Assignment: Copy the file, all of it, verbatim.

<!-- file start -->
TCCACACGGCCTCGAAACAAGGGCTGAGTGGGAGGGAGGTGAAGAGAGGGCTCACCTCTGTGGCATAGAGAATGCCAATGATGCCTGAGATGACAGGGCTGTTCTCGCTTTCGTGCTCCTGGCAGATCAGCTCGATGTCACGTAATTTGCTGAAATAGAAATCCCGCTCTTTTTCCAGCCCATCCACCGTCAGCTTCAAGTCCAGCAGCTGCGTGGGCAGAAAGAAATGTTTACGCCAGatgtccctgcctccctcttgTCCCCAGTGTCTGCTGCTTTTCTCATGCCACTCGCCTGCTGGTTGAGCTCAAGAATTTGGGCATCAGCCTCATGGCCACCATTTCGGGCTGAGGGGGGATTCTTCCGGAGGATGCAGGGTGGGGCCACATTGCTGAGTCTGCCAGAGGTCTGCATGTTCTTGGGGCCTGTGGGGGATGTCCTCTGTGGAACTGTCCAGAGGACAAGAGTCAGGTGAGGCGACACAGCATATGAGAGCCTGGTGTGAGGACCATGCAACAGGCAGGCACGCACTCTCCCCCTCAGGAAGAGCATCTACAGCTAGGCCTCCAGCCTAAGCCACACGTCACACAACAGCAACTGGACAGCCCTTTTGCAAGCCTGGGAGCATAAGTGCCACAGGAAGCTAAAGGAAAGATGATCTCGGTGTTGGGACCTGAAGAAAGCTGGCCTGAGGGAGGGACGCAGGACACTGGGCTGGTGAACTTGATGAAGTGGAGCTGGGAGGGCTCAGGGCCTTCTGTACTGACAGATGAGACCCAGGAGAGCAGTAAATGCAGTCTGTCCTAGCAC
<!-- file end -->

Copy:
TCCACACGGCCTCGAAACAAGGGCTGAGTGGGAGGGAGGTGAAGAGAGGGCTCACCTCTGTGGCATAGAGAATGCCAATGATGCCTGAGATGACAGGGCTGTTCTCGCTTTCGTGCTCCTGGCAGATCAGCTCGATGTCACGTAATTTGCTGAAATAGAAATCCCGCTCTTTTTCCAGCCCATCCACCGTCAGCTTCAAGTCCAGCAGCTGCGTGGGCAGAAAGAAATGTTTACGCCAGatgtccctgcctccctcttgTCCCCAGTGTCTGCTGCTTTTCTCATGCCACTCGCCTGCTGGTTGAGCTCAAGAATTTGGGCATCAGCCTCATGGCCACCATTTCGGGCTGAGGGGGGATTCTTCCGGAGGATGCAGGGTGGGGCCACATTGCTGAGTCTGCCAGAGGTCTGCATGTTCTTGGGGCCTGTGGGGGATGTCCTCTGTGGAACTGTCCAGAGGACAAGAGTCAGGTGAGGCGACACAGCATATGAGAGCCTGGTGTGAGGACCATGCAACAGGCAGGCACGCACTCTCCCCCTCAGGAAGAGCATCTACAGCTAGGCCTCCAGCCTAAGCCACACGTCACACAACAGCAACTGGACAGCCCTTTTGCAAGCCTGGGAGCATAAGTGCCACAGGAAGCTAAAGGAAAGATGATCTCGGTGTTGGGACCTGAAGAAAGCTGGCCTGAGGGAGGGACGCAGGACACTGGGCTGGTGAACTTGATGAAGTGGAGCTGGGAGGGCTCAGGGCCTTCTGTACTGACAGATGAGACCCAGGAGAGCAGTAAATGCAGTCTGTCCTAGCAC